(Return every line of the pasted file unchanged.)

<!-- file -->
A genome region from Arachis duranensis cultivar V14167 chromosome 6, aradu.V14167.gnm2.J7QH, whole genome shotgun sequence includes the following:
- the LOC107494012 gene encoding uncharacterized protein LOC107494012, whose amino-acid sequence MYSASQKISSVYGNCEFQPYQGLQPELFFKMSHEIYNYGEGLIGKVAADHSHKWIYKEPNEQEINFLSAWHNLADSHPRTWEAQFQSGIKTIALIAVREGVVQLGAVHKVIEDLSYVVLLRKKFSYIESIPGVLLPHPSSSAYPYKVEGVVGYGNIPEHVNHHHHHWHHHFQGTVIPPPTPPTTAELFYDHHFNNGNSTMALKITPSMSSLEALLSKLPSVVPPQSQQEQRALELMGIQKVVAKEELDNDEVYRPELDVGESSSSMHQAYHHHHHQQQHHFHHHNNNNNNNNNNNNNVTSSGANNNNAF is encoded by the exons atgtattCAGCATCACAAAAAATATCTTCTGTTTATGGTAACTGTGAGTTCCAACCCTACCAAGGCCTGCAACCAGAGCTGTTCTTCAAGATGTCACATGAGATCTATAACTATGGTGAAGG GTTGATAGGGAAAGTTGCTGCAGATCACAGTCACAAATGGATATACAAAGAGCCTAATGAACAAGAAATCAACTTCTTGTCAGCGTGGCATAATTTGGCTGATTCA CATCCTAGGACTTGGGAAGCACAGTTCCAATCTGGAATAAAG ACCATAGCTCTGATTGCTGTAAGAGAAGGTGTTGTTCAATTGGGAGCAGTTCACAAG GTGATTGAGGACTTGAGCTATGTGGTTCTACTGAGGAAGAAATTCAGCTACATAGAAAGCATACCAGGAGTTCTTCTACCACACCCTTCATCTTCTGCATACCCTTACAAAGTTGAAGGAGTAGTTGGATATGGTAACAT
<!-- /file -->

A genome region from Arachis duranensis cultivar V14167 chromosome 6, aradu.V14167.gnm2.J7QH, whole genome shotgun sequence includes the following:
- the LOC107494012 gene encoding uncharacterized protein LOC107494012, whose amino-acid sequence MYSASQKISSVYGNCEFQPYQGLQPELFFKMSHEIYNYGEGLIGKVAADHSHKWIYKEPNEQEINFLSAWHNLADSHPRTWEAQFQSGIKTIALIAVREGVVQLGAVHKVIEDLSYVVLLRKKFSYIESIPGVLLPHPSSSAYPYKVEGVVGYGNIPEHVNHHHHHWHHHFQGTVIPPPTPPTTAELFYDHHFNNGNSTMALKITPSMSSLEALLSKLPSVVPPQSQQEQRALELMGIQKVVAKEELDNDEVYRPELDVGESSSSMHQAYHHHHHQQQHHFHHHNNNNNNNNNNNNNVTSSGANNNNAF is encoded by the exons atgtattCAGCATCACAAAAAATATCTTCTGTTTATGGTAACTGTGAGTTCCAACCCTACCAAGGCCTGCAACCAGAGCTGTTCTTCAAGATGTCACATGAGATCTATAACTATGGTGAAGG GTTGATAGGGAAAGTTGCTGCAGATCACAGTCACAAATGGATATACAAAGAGCCTAATGAACAAGAAATCAACTTCTTGTCAGCGTGGCATAATTTGGCTGATTCA CATCCTAGGACTTGGGAAGCACAGTTCCAATCTGGAATAAAG ACCATAGCTCTGATTGCTGTAAGAGAAGGTGTTGTTCAATTGGGAGCAGTTCACAAG GTGATTGAGGACTTGAGCTATGTGGTTCTACTGAGGAAGAAATTCAGCTACATAGAAAGCATACCAGGAGTTCTTCTACCACACCCTTCATCTTCTGCATACCCTTACAAAGTTGAAGGAGTAGTTGGATATGGTAACAT